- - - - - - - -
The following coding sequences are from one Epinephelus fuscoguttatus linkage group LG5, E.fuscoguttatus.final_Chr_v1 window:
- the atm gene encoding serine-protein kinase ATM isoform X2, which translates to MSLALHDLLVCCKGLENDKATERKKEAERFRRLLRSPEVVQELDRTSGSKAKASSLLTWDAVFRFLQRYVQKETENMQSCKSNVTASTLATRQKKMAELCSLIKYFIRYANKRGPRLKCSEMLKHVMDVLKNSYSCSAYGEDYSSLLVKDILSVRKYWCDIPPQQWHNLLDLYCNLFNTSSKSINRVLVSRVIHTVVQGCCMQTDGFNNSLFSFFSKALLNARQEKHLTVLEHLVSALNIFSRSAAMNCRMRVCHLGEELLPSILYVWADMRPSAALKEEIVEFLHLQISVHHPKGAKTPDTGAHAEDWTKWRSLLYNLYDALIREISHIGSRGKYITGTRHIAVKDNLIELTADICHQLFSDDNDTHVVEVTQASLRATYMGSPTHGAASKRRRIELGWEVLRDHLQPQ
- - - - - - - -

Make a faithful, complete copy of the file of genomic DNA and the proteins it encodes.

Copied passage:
The following coding sequences are from one Epinephelus fuscoguttatus linkage group LG5, E.fuscoguttatus.final_Chr_v1 window:
- the atm gene encoding serine-protein kinase ATM isoform X2, which translates to MSLALHDLLVCCKGLENDKATERKKEAERFRRLLRSPEVVQELDRTSGSKAKASSLLTWDAVFRFLQRYVQKETENMQSCKSNVTASTLATRQKKMAELCSLIKYFIRYANKRGPRLKCSEMLKHVMDVLKNSYSCSAYGEDYSSLLVKDILSVRKYWCDIPPQQWHNLLDLYCNLFNTSSKSINRVLVSRVIHTVVQGCCMQTDGFNNSLFSFFSKALLNARQEKHLTVLEHLVSALNIFSRSAAMNCRMRVCHLGEELLPSILYVWADMRPSAALKEEIVEFLHLQISVHHPKGAKTPDTGAHAEDWTKWRSLLYNLYDALIREISHIGSRGKYITGTRHIAVKDNLIELTADICHQLFSDDNDTHVVEVTQASLRATYMGSPTHGAASKRRRIELGWEVLRDHLQPQ